Shelter Dog Meal Donation Count:

Learn More

Ask A Vet: Could My Dog Be Afraid Of The Dark?

| Published on July 27, 2016

A fear of darkness, called achluophobia, has been documented among humans for decades. Researchers as early as Sigmund Freud linked it to separation anxiety in humans. Certainly anxiety disorders are diagnosed and treated in dogs regularly, but before you decide that your dog has achluophobia, you will want to be sure that he is experiencing fear and that medical reasons for his fear have been ruled out.


The fear of darkness is typically thought to be more of a fear of what cannot be seen because of the darkness. Most people that suspect their dog to be afraid of the dark are perceiving a dog’s reluctance to go into darkened areas or anxiety about being left in the dark. Such dogs might exhibit a fearful body posture when asked to go into dark areas or avoid darkened areas. Dogs left alone in the dark might vocalize, salivate, eliminate or pace. Some dogs even struggle to escape the darkened area and can injure themselves or damage items. This type of anxiety is actually more likely related to separation, than the dark itself because animals are thought to be able to see better in the dark than humans.

If your dog seems to fear the dark, even when you are with her, you might consider if she is suffering from a vision deficit that could contribute to her fear and start by consulting a veterinarian. Vision deficits can be due to things like cataract formation or glaucoma and it is imperative that your dog be diagnosed and treated appropriately to protect her vision and save her from pain.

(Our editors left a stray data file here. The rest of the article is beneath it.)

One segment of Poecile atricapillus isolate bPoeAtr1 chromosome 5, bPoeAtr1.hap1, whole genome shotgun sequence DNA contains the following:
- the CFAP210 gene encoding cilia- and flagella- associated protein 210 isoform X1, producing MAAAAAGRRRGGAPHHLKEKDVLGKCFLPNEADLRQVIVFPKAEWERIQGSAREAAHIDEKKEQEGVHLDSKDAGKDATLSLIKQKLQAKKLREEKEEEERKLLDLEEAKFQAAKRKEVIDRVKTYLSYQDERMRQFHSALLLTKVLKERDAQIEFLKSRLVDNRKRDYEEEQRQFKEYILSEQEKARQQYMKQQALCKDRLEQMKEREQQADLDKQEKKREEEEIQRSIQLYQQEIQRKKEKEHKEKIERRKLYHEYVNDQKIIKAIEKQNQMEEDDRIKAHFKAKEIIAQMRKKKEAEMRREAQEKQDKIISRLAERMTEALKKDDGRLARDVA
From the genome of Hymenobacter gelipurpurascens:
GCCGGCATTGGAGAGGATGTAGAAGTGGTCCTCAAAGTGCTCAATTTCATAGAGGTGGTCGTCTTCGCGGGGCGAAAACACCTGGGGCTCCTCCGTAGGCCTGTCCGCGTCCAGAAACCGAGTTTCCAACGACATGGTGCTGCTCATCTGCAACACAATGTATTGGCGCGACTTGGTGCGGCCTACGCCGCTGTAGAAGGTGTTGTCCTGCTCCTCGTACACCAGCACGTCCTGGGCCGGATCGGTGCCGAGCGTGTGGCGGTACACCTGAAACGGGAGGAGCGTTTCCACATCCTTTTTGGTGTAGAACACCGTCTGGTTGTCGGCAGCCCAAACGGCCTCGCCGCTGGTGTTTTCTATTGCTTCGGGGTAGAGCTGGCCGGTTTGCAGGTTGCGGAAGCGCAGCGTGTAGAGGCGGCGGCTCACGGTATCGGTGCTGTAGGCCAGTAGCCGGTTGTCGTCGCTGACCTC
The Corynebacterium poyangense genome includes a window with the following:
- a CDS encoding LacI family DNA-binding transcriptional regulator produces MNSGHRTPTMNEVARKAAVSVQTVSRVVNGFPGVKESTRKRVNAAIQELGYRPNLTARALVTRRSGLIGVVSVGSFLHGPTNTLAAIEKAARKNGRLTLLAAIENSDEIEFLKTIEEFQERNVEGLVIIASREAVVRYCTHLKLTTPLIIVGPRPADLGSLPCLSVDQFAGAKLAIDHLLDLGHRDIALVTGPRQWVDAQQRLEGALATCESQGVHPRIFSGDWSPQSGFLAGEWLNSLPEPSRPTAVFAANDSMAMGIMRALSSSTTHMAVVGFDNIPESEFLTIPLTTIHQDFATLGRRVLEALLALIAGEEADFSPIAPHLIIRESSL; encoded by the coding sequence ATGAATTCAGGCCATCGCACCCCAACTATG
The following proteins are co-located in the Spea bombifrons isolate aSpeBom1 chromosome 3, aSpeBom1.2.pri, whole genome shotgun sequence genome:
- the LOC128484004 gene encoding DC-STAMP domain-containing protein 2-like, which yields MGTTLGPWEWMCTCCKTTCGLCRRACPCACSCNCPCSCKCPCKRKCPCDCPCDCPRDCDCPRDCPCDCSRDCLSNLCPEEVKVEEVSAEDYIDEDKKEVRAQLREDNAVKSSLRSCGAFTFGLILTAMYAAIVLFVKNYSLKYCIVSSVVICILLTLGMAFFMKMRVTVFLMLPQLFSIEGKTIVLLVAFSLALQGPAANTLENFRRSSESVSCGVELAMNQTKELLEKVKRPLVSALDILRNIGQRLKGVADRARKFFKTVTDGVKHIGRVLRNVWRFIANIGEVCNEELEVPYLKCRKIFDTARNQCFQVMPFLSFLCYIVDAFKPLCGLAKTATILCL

You could also try adding night lights to the darkest areas of your home and any areas where there is danger from falling, like stairs. Other means to reduce anxiety and restore your dog’s feeling of security in all areas of your home might include things like calming music (click here for an example) or pheromone diffusers.

If you think that your dog is suffering from anxiety from the dark (or any other reason), it is important to share this with your veterinarian also. Anxiety Disorder is a medical diagnosis and it can be treated and managed. Although there is no “one size fits all” treatment plan, there is no need for your dog to suffer.

Adding night lights and other means to help your dog feel calm are things that you can do at home, but don’t forget to consult your veterinarian. Vision deficits, aging changes and anxiety disorders are only some of the areas where your veterinarian can help.


Join the conversation! Find me and other dog lovers on Facebook by clicking here.


Recent Articles

Interested in learning even more about all things dogs? Get your paws on more great content from iHeartDogs!

Read the Blog

Leave a Comment